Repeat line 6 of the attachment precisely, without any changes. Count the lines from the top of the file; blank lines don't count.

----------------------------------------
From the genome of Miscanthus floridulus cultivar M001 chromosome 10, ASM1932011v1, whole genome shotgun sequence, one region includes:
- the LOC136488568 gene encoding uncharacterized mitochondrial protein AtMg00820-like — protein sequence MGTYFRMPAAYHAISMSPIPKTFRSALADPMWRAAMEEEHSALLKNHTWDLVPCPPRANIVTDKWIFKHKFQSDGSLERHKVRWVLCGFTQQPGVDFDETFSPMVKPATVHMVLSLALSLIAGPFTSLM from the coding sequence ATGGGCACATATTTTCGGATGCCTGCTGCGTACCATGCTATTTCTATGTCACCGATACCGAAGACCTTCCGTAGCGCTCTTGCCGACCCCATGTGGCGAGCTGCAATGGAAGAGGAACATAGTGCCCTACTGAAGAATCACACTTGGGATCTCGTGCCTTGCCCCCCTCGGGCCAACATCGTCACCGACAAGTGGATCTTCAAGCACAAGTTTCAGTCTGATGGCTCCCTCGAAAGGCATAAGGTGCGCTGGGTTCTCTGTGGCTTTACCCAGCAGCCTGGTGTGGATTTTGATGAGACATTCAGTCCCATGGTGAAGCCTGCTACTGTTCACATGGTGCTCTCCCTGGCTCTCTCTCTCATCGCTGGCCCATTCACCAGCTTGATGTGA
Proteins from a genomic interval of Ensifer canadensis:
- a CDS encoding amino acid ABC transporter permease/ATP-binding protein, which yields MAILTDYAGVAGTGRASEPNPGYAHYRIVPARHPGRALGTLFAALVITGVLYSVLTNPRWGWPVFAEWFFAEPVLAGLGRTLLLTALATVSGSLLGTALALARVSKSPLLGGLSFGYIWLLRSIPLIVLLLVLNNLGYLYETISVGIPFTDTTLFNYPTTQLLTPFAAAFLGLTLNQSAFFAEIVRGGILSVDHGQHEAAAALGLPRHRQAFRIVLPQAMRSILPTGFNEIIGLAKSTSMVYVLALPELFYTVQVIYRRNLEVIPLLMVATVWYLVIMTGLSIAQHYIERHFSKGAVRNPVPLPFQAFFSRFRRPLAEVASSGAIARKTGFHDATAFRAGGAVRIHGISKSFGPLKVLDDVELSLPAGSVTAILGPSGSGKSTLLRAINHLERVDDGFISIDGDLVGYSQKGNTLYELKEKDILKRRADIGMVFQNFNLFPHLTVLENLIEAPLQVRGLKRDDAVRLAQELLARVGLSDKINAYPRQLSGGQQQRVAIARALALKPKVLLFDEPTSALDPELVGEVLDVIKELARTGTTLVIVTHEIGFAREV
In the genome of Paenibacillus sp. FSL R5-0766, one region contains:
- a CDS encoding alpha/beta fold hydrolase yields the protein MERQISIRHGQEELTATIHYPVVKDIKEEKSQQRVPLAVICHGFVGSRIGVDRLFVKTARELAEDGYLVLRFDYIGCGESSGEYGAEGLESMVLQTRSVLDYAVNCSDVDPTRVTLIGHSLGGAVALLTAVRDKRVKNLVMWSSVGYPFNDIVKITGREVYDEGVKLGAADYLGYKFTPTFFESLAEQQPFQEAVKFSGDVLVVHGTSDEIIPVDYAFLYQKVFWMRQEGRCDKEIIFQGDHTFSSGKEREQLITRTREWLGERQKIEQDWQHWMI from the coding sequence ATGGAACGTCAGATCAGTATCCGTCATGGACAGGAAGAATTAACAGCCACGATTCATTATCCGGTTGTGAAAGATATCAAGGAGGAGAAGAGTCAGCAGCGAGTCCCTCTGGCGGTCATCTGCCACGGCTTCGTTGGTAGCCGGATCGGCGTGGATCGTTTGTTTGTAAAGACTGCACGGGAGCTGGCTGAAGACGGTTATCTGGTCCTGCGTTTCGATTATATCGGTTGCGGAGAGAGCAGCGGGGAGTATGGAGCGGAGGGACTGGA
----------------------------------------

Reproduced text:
- a CDS encoding alpha/beta fold hydrolase yields the protein MERQISIRHGQEELTATIHYPVVKDIKEEKSQQRVPLAVICHGFVGSRIGVDRLFVKTARELAEDGYLVLRFDYIGCGESSGEYGAEGLESMVLQTRSVLDYAVNCSDVDPTRVTLIGHSLGGAVALLTAVRDKRVKNLVMWSSVGYPFNDIVKITGREVYDEGVKLGAADYLGYKFTPTFFESLAEQQPFQEAVKFSGDVLVVHGTSDEIIPVDYAFLYQKVFWMRQEGRCDKEIIFQGDHTFSSGKEREQLITRTREWLGERQKIEQDWQHWMI from the coding sequence ATGGAACGTCAGATCAGTATCCGTCATGGACAGGAAGAATTAACAGCCACGATTCATTATCCGGTTGTGAAAGATATCAAGGAGGAGAAGAGTCAGCAGCGAGTCCCTCTGGCGGTCATCTGCCACGGCTTCGTTGGTAGCCGGATCGGCGTGGATCGTTTGTTTGTAAAGACTGCACGGGAGCTGGCTGAAGACGGTTATCTGGTCCTGCGTTTCGATTATATCGGTTGCGGAGAGAGCAGCGGGGAGTATGGAGCGGAGGGACTGGA